Crocs lose their footing

Comfy and durable, Crocs have carved out a niche in the footwear market. Unfortunately, the brand may not outlast the shoes.

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By Jessica Dickler, staff writer

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NEW YORK ( -- In the last five years, Crocs have become ubiquitous, stepping onto the red carpet and the black top of every playground across the country. But that meteoric growth may be what leads the company to its downfall.

Crocs, which debuted as a public company on Feb. 13, 2006, in an offering that raised $207.9 million, has seen its stock price plummet over the course of the last two years from more than $70 a share to about $3 a share.

Fewer orders from third-party retailers and oversupply at its own freestanding stores have left the company with a bloated inventory, while knock-offs and discounting have also hurt its bottom line.

Chief Executive John Duerden, who came on board in March to reignite the struggling brand, says the company can regain profitability -- even though declining demand and increasing inventory have forced it to cut jobs and close production plants.

"We've taken action to address those challenges, including aligning our production capacity to meet demand, reducing our overhead expenses and the size of our workforce, and paying down debt," Duerden said in a statement Thursday.

But despite the operational changes, Crocs is also fighting an image problem. Although there are now 120 styles of Crocs, the overall appeal is waning. As with any fad, once it falls out out of favor it will be hard to regain enough cool status to sustain a $252 million company.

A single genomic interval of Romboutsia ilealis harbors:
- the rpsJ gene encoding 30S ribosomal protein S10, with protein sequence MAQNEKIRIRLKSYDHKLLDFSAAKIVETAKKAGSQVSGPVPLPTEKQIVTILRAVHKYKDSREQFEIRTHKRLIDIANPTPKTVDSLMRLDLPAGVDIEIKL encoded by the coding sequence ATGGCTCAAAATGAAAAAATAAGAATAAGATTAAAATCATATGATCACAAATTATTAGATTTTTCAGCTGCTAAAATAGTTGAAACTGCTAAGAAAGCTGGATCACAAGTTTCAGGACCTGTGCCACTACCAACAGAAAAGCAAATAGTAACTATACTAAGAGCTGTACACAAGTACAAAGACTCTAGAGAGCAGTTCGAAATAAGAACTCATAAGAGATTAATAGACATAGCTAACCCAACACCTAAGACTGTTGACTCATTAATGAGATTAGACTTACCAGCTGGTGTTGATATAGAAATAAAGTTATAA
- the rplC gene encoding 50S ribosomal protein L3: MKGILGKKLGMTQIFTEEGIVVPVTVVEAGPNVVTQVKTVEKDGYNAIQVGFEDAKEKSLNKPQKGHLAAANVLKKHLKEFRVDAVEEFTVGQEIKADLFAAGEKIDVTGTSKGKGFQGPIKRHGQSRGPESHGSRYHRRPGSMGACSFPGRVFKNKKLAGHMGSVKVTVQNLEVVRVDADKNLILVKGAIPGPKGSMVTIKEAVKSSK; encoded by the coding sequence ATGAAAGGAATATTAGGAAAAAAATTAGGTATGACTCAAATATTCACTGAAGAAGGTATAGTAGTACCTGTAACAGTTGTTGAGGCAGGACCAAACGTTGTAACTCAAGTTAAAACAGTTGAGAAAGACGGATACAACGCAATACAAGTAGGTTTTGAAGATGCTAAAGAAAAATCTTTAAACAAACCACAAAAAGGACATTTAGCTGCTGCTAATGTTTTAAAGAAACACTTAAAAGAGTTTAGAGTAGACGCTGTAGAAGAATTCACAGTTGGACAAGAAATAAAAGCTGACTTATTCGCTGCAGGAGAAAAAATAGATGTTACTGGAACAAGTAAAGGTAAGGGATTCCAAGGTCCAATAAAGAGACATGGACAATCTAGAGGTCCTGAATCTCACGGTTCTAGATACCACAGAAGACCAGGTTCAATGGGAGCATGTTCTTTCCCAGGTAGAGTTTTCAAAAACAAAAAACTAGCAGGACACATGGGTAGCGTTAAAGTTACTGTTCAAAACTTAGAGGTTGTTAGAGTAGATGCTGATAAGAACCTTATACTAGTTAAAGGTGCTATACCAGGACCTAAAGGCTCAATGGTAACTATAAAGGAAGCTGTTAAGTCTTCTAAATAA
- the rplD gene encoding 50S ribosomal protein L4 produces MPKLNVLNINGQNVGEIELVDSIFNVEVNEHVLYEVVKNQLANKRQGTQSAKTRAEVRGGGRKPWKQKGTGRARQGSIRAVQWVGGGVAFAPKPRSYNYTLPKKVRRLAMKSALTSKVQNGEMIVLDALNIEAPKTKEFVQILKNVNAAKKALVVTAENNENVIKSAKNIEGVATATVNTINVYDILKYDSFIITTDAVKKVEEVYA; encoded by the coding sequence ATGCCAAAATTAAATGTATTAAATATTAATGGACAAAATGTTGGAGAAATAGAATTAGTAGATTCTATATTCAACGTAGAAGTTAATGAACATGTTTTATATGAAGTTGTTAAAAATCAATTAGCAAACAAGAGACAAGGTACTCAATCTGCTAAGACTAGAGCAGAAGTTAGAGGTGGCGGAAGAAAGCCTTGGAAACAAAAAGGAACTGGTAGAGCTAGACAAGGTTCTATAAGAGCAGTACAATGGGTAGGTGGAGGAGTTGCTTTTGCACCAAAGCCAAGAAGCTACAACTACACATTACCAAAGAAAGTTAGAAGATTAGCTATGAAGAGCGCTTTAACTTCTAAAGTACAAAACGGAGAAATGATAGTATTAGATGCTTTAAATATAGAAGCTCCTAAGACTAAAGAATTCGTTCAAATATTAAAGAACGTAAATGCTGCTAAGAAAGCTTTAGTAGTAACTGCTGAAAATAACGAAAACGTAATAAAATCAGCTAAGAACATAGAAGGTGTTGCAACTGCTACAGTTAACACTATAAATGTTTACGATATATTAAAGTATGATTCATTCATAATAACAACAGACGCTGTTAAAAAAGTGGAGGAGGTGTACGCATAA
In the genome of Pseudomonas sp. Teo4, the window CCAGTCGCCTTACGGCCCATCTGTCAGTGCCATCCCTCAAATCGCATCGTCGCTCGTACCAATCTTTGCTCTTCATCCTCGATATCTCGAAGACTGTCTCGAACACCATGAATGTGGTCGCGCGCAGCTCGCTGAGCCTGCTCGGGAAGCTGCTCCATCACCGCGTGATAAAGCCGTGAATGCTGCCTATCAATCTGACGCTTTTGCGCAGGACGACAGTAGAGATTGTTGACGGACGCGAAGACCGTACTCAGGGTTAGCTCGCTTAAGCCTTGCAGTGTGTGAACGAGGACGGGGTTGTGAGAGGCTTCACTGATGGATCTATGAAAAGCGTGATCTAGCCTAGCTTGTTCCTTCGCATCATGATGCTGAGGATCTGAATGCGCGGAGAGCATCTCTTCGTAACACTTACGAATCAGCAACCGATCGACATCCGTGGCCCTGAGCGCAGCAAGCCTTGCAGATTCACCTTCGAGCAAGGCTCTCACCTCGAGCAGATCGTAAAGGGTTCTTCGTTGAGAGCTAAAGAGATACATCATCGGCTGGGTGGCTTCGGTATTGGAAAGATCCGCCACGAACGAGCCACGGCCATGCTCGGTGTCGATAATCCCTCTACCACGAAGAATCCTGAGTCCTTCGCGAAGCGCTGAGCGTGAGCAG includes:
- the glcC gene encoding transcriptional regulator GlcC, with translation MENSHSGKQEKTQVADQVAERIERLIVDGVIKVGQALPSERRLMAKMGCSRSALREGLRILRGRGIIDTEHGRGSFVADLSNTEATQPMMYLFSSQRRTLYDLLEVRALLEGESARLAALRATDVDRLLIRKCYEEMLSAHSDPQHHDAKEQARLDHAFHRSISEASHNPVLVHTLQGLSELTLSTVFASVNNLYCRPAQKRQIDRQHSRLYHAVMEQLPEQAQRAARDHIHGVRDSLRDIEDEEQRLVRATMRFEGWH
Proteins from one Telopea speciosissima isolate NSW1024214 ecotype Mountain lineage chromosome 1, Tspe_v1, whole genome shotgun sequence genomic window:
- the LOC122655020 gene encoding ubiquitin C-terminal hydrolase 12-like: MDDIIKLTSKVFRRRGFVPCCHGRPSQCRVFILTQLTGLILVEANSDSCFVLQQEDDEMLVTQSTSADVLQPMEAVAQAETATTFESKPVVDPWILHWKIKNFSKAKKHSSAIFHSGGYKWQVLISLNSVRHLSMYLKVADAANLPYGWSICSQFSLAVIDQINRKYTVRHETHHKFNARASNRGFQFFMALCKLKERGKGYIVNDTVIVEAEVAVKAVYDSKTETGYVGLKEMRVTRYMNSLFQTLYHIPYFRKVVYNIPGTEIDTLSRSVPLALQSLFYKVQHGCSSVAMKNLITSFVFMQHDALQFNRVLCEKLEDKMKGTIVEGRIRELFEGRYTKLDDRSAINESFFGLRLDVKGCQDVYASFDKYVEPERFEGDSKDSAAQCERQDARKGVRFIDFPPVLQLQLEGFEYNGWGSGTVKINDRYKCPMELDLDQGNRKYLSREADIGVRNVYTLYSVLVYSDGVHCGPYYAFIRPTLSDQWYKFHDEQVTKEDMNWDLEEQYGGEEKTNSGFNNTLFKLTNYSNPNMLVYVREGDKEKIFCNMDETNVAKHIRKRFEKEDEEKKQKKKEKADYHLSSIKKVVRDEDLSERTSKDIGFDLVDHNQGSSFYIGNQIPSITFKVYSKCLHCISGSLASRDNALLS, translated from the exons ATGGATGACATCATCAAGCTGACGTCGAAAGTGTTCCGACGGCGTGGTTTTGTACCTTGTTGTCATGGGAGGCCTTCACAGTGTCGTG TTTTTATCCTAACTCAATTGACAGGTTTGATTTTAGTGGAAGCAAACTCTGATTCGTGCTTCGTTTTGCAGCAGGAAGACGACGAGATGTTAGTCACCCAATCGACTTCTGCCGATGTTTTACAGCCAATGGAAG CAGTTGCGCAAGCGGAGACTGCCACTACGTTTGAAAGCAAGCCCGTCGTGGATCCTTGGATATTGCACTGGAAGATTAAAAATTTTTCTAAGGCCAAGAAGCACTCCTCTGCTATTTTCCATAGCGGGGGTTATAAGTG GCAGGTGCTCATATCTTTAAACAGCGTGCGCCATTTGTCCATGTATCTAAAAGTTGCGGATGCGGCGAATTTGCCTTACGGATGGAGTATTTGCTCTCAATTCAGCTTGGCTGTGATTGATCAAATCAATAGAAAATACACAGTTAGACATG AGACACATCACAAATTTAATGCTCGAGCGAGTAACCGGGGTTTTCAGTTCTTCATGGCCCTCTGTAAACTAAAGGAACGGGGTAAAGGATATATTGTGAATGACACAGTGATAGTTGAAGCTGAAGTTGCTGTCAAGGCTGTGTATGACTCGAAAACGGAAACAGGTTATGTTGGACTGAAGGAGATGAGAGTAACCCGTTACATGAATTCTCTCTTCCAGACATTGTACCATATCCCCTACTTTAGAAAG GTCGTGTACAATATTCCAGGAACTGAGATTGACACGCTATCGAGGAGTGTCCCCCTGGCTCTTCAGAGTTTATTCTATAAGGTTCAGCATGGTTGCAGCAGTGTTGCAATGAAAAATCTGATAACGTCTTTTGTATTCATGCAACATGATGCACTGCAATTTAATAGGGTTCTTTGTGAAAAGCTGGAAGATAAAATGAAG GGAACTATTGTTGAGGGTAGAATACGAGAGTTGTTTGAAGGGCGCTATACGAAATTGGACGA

"I love Crocs for kids," said mother of two Anne Mclane. "My 4-year-old pretty much won't take them off all summer. I know some adults who wear them, but they are not my taste."

Even though they remain relatively popular, the Croslite clogs may be destined to suffer the same fate as another once-hot apparel maker Eddie Bauer, which filed for Chapter 11 recently after the recession dragged down its sales.

Making matters worse, Crocs' $30 chunky shoes are designed to be comfortable and, more importantly, durable -- meaning that even the most loyal fans may not need to buy replacements for their trusty Crocs anytime soon.

Some analysts believe that while the company maintains a viable business model, it could take years for Crocs to become profitable again.

"The company can remake its business and offer both meaningful profitability and stock gains," Jeff Mintz, an analyst with Wedbush Morgan Securities, said in a recent report. But "the current environment makes it difficult to quickly turn around a flagging brand." To top of page

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